JS Group: the empire built by selling the family car

Published: January 15, 2012
Jahangir Siddiqui sold the vehicle to a junk dealer for Rs1,800 45 years ago.

Jahangir Siddiqui sold the vehicle to a junk dealer for Rs1,800 45 years ago.


Who could have known that the man behind the JS Group, which comprises a range of businesses with over 18,000 employees, laid the foundations of his business empire 45 years ago by secretly selling off the family car for a paltry sum while his father was out of town for two days?

Sharing his experiences as an entrepreneur with the audience at the second convention of the Sindhi Association of North America (SANA) on Saturday during a session titled “Entrepreneurial spirit, innovation and leadership,” Jahangir Siddiqui made a number of observations, which can well be summed up as Entrepreneurship 101.

“Positive thinking distinguishes an entrepreneur from the rest of the crowd. He’s never deterred by difficult circumstances,” Siddiqui said while referring to his father’s initial refusal to lend him Rs6,000 to start a business.

“After selling his car to a kabarya (junk dealer) for Rs1,800 while he was away, I still needed more money. So I sold the two-year stock of 30 wheat bags, which were stored in our house at the time. Next, I sold the coal stock as well,” he said.

Upon his father’s return two days later, Siddiqui demanded that he should pitch in another Rs1,500 so he could finally start the business. He agreed, and within a year, Siddiqui was able to buy a brand new car.

“Don’t be scared. Don’t feel threatened. Come up with a solution. Every problem can be solved,” he said.

Because of his involvement in business from an early age, Siddiqui said, he could not concentrate on his studies initially. “I failed the intermediate exams. My father wanted me to get a proper education. So I sat the supplementary exam and passed.”

After moving to Karachi from Hyderabad in the late 1960s, Siddiqui decided to become a chartered accountant. He said he would go to the stock exchange every day during lunch breaks to understand how things worked at the bourse.

He set up his own company in October 1971. The economy faced serious challenges in coming days: East Pakistan became Bangladesh after two months, a state of emergency was imposed in the country and the stock market closed for months on end.

Meanwhile, Siddiqui had to pay five employees of his company Rs2,000 each while it generated little revenue.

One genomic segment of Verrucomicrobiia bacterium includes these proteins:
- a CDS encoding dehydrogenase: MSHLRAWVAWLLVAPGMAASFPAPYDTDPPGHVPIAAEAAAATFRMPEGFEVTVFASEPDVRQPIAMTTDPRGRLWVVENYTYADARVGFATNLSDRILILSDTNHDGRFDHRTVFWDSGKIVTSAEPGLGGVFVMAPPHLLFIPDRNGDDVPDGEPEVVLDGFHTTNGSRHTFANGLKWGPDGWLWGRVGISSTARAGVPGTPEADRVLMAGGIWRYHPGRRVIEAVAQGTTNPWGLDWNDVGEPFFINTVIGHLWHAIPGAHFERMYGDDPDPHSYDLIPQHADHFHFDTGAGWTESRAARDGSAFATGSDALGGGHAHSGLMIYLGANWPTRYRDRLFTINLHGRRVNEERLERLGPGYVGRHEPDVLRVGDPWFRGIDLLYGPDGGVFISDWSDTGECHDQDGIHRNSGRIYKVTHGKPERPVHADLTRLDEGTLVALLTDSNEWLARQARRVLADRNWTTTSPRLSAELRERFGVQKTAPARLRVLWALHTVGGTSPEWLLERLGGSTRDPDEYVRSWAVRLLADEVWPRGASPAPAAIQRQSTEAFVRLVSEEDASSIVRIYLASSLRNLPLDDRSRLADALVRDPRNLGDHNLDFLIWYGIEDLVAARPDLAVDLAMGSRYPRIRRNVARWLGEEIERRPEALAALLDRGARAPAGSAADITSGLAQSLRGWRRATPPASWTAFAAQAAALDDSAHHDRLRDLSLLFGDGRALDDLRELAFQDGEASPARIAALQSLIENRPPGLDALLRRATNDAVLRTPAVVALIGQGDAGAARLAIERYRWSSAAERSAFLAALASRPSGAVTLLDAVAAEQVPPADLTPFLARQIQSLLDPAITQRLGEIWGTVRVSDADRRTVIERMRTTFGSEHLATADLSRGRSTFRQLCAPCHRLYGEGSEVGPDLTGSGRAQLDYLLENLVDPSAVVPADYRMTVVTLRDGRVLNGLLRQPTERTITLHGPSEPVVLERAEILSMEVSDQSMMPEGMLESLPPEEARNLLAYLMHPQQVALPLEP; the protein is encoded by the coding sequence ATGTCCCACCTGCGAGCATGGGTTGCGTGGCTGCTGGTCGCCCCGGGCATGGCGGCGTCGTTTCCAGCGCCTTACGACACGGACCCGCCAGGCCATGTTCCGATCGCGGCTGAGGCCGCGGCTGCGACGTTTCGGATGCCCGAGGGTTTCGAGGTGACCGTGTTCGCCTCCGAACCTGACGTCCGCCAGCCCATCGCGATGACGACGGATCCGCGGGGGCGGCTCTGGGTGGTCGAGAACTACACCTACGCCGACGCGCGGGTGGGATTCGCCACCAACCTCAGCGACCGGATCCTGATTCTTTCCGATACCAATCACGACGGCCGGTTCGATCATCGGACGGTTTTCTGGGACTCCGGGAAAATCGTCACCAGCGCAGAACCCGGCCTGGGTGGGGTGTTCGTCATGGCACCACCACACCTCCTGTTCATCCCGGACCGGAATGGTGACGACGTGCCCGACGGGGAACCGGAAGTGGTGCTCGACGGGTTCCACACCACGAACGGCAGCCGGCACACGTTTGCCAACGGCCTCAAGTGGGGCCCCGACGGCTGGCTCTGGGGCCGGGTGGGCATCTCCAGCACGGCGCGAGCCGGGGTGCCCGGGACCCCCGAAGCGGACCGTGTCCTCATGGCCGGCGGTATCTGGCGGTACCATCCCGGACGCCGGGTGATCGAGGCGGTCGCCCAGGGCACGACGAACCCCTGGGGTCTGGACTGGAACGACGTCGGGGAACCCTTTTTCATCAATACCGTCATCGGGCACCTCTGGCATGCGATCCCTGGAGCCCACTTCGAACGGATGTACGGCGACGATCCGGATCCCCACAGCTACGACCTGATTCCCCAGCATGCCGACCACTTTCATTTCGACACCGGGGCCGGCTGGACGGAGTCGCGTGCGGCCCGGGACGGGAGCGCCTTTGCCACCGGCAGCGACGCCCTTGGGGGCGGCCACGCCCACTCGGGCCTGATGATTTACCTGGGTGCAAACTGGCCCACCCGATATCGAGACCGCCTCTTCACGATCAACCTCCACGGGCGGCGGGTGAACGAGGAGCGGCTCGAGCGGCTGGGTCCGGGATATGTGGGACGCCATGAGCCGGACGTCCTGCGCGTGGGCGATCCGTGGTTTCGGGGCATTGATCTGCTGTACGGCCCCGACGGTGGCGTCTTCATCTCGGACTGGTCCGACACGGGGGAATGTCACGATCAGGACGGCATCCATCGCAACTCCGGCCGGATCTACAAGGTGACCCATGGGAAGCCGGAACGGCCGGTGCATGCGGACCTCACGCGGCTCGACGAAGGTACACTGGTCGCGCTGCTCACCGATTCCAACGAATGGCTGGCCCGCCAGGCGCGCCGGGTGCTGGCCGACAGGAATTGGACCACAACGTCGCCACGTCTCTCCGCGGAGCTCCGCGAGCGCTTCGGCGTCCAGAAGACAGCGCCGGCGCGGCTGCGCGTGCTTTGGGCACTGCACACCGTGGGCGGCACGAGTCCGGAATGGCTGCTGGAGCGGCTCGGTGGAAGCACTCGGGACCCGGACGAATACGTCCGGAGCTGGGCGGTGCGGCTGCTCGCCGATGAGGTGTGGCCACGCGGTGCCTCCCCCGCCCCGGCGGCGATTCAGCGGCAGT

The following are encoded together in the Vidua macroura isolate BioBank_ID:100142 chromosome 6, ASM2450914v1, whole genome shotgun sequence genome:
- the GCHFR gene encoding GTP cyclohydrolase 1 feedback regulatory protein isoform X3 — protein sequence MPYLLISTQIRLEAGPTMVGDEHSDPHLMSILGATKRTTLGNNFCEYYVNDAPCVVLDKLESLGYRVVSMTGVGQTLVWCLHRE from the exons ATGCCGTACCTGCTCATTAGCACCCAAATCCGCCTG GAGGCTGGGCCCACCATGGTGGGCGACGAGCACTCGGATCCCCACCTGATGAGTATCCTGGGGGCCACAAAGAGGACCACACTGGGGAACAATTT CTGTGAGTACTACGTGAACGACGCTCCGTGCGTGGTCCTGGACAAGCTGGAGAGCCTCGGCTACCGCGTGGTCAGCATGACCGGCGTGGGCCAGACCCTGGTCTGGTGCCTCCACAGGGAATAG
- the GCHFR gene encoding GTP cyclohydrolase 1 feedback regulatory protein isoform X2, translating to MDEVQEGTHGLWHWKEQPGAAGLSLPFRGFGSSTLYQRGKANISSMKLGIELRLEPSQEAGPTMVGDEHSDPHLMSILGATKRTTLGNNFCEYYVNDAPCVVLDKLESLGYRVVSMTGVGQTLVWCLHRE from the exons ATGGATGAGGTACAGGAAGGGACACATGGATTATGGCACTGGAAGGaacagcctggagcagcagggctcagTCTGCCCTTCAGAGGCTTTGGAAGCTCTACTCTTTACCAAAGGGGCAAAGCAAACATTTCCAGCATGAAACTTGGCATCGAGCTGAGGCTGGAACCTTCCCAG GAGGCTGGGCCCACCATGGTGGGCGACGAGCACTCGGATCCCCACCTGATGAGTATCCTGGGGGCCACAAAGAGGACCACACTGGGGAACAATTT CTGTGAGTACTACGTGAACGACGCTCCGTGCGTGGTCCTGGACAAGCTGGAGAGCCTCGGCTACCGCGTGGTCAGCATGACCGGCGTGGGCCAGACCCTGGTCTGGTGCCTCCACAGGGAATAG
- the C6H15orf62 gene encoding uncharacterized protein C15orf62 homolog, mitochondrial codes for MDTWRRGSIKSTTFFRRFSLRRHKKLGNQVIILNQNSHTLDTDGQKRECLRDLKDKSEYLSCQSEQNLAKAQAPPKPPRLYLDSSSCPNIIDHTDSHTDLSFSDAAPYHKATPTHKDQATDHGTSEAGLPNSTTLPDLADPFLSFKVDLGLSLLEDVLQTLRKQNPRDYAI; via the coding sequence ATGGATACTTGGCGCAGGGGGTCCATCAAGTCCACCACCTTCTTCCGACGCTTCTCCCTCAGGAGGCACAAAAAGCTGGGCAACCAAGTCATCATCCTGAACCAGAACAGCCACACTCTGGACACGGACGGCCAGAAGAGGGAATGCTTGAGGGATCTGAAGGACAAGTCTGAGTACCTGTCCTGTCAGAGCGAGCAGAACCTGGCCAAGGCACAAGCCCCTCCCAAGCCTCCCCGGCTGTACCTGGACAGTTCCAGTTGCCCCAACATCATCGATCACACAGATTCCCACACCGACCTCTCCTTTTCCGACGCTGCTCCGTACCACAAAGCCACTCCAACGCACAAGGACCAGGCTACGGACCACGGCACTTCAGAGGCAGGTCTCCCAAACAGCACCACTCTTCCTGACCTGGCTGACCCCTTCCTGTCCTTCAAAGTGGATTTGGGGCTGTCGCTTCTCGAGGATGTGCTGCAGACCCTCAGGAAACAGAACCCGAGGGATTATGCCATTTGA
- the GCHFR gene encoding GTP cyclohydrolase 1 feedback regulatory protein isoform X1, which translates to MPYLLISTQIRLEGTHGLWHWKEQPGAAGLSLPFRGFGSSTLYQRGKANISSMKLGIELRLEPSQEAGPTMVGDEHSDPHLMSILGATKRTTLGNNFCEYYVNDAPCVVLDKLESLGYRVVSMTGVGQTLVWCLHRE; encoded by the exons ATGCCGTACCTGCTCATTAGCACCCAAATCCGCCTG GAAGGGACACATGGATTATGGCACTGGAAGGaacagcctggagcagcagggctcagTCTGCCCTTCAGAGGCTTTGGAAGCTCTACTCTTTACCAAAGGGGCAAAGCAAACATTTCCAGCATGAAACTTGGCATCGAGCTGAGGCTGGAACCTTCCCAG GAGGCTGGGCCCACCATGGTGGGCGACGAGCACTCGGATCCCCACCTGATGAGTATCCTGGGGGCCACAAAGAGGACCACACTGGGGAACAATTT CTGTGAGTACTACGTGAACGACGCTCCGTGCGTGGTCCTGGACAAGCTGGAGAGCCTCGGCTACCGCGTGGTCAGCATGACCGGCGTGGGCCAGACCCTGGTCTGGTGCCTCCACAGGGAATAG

“When you can’t increase profits, you control expenses. So I stopped using my car. My dispatcher would take me to the office in the morning on his motorcycle and drop me back home in the evening. I’d save Rs200 on petrol every month,” he said.

Even though he retired as chairman of the JS Group in 2003, he said he wanted to test whether his entrepreneurial spirit was still alive. So he acquired commercial banking operations of American Express Bank Limited Pakistan and established JS Bank Limited in December 2006.

“Despite problems like law and order and energy shortages, we were able to establish 150 branches in just three years and eight months,” he said.

“An entrepreneur always finds opportunities amid adversities.”

Published in The Express Tribune, January 15th, 2012.

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Reader Comments (11)

  • B
    Jan 15, 2012 - 8:04AM



  • Paki-Australian
    Jan 15, 2012 - 8:39AM

    Positive! Which makes it encouraging.


  • Jan 15, 2012 - 9:08AM

    Viva Jahangir Siddiqui sahib! That’s the way businesses are built and run successfully. Pakistan is proud of you and please dont allow HOSTILE TAKEOVERS. Thanx. Salam


  • Rizwan
    Jan 15, 2012 - 11:25AM

    A genuine success story.Well done


  • Abdullah Noorani
    Jan 15, 2012 - 12:27PM

    encouraging for others


  • Logistics
    Jan 15, 2012 - 1:46PM

    He made his money on stock market trading and now the stock is at a record low. Recommend

  • Aisha
    Jan 15, 2012 - 4:03PM

    Why is there no mention of his inside trading details? Or do soft stories like this sell more and add more credibility to a man and his family who have left Pakistan to go live in Dubai because they do not agree with the current governmtn. If he truly was so successful based on his hard work etc etc, then whichever government is in power need not affect him at all!Recommend

  • Arman Yousaf
    Jan 15, 2012 - 5:08PM

    A positive hit may create prosperous picture.


  • Sana
    Jan 16, 2012 - 6:35AM

    The present Government wants his bank from him at distressed prices, which he is not willing to sell. He has been forced to live outside by the current leaders.


  • Anosh Mehdi
    Jan 16, 2012 - 6:54PM

    An inspirational story for the youth but I would be glad if someone can extract more details. Perhaps a detailed documentary so that others could follow lead. Kudos to JS Sb :)


  • Jan 18, 2012 - 5:21PM


    Look at the bright side – there was also no mention of how many of his friends, employees and family who might be involved in his business – DItched him in middle!!

    I find many entrepreneurs facing similar obstacles and one way or another they made it. Of course not everyone makes it like JS but they still make. And what I conclude after meeting all of them – That they look at the bright side of things! a bright side of life. As the concluding line of this article said:

    They see opportunities amid adversities.

    So just a thought – Look at the bright side of this guy.

    P.S — He is not my uncle, nor my client and I’m also not working in JS.


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